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    Ceiling Murals at Virupaksha Temple, Hampi

    Map Academy

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    Paintings at one of the oldest shrines at Vijayanagara (present-day Hampi), the murals at the Virupaksha temple mostly depict deities and scenes from Hindu mythology. They were painted during the sixteenth century, with additions or refurbishments made in the eighteenth century.

    The murals were made on the ceilings of the temple and generally consist of gods or narratives symmetrically arranged around carved sculptural lotuses. The painted figures are enframed by multi-lobed arches, and generally accompanied by panels containing attendants, minor deities such as the dikpalas, and mythical creatures. The visual scheme is typical of the region and period, with compositions divided into sections containing figures arranged around a central panel. The sections are separated by decorative borders.

    The scenes portrayed are typically from the Puranas and the epics, including the wedding of Shiva and Parvati, scenes from the Ramayana, and Tripura Samhara (Shiva’s destruction of three asura cities). Other deities depicted include Vishnu and Lakshmi, Brahma and Saraswati, Kama and Rati, Bhairava, Narada, Tumburu, and the Dashavatara. Some murals are more closely linked to the founding legends of Vijayanagara and of the temple, such as the marriage of Shiva as Virupaksha and the local goddess Pampa; the divine couple is accompanied by deities, attendants, and musicians. The sage Vidyaranya, whom the Vijayanagara rulers believed was their preceptor, is also depicted seated in a palanquin. He leads a procession of soldiers, drummers, and men bearing ritual items to worship the Virupaksha linga.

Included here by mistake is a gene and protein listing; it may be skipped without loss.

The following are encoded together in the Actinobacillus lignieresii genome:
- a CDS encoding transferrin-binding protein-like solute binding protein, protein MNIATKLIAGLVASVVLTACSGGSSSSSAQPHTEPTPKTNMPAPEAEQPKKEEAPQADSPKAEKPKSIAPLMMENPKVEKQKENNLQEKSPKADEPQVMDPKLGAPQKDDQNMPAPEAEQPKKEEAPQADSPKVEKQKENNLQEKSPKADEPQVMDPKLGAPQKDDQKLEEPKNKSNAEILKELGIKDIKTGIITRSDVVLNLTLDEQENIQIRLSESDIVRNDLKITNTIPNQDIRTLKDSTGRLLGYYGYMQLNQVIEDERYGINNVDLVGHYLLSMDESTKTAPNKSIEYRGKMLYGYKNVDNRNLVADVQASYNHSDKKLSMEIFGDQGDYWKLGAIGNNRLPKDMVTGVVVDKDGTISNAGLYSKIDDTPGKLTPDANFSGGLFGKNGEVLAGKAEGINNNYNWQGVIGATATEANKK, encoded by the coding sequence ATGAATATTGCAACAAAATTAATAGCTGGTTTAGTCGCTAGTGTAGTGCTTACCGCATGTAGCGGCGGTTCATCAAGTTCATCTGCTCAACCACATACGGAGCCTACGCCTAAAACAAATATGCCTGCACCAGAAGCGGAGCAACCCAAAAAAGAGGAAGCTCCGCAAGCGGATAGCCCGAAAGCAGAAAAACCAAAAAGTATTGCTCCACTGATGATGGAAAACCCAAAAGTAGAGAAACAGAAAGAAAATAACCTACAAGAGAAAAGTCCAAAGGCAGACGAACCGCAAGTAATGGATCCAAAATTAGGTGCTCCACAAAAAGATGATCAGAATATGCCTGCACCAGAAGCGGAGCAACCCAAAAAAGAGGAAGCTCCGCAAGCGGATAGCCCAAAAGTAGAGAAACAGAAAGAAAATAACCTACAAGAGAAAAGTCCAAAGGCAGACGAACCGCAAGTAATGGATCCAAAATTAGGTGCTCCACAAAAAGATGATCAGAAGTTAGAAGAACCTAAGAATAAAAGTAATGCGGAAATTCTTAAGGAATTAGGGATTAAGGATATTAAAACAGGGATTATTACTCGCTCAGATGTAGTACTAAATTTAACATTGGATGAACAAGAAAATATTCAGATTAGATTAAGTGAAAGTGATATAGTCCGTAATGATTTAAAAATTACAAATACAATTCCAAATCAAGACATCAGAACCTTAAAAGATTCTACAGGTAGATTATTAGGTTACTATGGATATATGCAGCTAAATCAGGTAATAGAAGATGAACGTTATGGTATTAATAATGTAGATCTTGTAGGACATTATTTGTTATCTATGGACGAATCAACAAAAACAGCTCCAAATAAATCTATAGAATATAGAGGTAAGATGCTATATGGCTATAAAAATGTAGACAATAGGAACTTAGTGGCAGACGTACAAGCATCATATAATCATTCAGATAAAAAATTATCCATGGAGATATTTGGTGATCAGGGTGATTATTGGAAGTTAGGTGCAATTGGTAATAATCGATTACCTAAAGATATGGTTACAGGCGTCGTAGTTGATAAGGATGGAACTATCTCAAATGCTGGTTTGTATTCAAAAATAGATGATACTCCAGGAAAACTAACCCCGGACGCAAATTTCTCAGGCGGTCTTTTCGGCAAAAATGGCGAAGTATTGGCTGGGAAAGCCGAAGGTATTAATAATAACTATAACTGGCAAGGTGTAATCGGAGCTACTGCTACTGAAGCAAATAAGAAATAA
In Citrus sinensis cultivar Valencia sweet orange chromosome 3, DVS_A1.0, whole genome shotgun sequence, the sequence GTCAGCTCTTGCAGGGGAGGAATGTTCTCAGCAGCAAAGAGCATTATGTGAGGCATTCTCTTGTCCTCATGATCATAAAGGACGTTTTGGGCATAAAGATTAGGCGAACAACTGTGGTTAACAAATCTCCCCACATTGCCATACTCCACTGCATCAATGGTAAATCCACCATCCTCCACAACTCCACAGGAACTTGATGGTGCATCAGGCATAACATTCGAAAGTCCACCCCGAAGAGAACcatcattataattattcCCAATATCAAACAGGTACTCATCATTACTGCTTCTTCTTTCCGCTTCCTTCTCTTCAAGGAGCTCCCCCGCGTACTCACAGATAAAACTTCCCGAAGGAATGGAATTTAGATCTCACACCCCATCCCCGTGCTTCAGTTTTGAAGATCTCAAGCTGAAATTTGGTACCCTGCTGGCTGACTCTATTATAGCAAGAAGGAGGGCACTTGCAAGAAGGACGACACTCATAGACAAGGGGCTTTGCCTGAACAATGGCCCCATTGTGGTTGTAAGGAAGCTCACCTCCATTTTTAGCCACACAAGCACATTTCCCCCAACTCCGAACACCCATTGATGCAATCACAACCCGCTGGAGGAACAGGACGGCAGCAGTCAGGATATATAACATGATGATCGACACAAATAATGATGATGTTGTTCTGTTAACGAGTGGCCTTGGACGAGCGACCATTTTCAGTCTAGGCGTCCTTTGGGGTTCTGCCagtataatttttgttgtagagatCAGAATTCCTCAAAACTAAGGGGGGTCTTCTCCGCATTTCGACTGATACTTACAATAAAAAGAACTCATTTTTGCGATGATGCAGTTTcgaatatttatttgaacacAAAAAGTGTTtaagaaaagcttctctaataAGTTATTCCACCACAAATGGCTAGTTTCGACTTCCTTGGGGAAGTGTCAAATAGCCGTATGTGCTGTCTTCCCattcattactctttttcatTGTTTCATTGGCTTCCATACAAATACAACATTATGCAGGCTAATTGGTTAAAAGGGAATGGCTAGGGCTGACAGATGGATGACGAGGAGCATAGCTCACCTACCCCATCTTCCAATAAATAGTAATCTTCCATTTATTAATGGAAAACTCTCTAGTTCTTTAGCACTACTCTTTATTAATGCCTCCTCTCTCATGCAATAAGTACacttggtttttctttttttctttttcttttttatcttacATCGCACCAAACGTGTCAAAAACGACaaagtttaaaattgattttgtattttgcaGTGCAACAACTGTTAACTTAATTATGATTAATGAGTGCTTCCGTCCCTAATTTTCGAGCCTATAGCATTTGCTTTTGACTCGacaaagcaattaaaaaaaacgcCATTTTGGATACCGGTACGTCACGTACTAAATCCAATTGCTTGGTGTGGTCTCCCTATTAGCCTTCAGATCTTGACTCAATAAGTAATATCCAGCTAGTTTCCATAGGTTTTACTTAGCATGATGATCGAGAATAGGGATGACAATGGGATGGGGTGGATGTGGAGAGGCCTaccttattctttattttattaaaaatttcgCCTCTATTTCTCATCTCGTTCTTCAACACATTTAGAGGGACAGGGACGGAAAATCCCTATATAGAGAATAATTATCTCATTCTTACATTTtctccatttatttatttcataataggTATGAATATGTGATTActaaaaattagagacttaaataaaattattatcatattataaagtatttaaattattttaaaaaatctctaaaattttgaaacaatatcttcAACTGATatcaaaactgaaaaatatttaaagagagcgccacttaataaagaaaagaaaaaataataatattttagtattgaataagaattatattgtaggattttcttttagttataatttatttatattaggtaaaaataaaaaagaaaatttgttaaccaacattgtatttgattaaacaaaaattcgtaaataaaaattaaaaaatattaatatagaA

The murals are rendered with an eye for simplicity and movement, and generally use warm tones such as red and ochre as well as shades of white and grey, with clear black outlines.

    The Virupaksha temple predates the city of Vijayanagara, with evidence of activity at the site from as early as the eighth century. A fourteenth-century shrine established there was significantly expanded over the fifteenth and sixteenth centuries by a number of Vijayanagara rulers. Most of the murals were probably made around this time. However, some depictions of costume, headdresses, and weapons appear similar to those in the ceiling paintings of the Narasimha Temple at Sibi, built during the reign of Tipu Sultan towards the end of the eighteenth century. It is a matter of some debate whether these were later additions or a refurbishment of existing paintings.


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